About Good Scents

The cut flower business ended in 2011 but I continue to post other items about gardening.

Saturday, January 19, 2008

Alchemilla (Lady's Mantle)

Alchemilla mollis is a plant usually grown for its attractive leaves. The grayish-green, fuzzy leaves are sharply pleated, hence the common name Lady's Mantle. The pleats and the fuzz cause dew and rain drops to bead up on the leaves in a way that is very beautiful and delightful if you've learned to appreciate the subtle pleasures of foilage in the garden. They grow very well in partial shade but will tolerate full sun and are often used as an edging in a perennial border.

Alchemilla mollis foliage

In additon to the pretty leaves, Alchemilla produces flowers, though I never appreciated them much until I started growing cut flowers. The chartreuse flowers are tiny but produced in panticles that are 6-8 inches long on stems up to a foot long. The overall effect in the landscape or a vase is a "foamy" filler, kind of like baby's breath only less trite and with a more interesting color. They bloom in the first couple weeks of June and the flowers are green enough to blend with pretty much anything.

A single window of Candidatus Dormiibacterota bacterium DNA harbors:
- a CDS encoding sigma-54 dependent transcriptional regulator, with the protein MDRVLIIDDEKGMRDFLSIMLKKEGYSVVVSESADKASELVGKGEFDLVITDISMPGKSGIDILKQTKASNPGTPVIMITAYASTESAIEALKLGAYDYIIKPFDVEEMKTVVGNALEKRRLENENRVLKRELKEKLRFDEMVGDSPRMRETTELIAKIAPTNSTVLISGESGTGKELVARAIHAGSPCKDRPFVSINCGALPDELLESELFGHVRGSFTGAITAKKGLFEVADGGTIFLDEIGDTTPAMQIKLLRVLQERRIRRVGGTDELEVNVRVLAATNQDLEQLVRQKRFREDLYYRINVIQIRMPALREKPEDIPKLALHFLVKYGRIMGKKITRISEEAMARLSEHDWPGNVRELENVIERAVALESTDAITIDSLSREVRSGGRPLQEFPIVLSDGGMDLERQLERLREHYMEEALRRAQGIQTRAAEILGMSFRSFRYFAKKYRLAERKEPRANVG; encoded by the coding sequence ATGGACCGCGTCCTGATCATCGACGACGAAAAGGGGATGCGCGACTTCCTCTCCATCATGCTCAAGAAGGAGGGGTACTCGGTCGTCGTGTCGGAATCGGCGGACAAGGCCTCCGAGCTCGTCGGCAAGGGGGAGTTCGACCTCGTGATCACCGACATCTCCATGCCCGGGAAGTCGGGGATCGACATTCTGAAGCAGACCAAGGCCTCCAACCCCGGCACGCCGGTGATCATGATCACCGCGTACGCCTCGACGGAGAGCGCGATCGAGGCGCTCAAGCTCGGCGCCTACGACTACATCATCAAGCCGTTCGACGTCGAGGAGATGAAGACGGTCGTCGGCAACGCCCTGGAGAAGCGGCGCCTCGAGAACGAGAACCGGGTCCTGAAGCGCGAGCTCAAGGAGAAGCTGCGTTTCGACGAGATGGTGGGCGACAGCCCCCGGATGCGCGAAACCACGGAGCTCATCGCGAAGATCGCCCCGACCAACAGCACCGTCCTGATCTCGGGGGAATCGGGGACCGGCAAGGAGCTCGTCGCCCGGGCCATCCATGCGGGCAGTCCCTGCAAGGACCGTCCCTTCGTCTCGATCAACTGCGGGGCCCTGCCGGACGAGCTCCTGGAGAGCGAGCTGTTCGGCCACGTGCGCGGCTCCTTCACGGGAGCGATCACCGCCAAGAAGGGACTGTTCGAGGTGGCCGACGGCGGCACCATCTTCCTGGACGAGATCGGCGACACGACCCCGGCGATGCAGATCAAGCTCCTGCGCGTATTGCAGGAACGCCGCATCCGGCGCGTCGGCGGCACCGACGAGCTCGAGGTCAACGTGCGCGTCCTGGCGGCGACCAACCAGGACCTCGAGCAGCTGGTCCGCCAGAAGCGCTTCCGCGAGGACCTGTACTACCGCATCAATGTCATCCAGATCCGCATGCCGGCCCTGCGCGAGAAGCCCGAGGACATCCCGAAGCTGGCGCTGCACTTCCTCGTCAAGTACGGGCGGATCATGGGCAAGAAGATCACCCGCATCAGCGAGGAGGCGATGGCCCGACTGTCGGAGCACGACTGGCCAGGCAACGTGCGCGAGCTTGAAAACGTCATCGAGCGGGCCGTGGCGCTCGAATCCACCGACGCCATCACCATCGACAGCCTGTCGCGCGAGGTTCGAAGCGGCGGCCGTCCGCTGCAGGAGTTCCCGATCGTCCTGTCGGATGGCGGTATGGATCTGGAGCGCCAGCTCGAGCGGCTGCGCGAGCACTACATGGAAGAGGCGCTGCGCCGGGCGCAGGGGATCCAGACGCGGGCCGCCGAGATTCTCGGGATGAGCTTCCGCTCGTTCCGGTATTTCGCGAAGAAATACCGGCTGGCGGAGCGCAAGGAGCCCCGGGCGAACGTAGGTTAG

Alchemilla mollis flowers

They arrive at the same time as the big, flashy early summer flowers like peonies and delphiniums and provide a needed gentle balance to them.

Chartreuse Alchemilla accents peonies, bell flowers, salvia and rose

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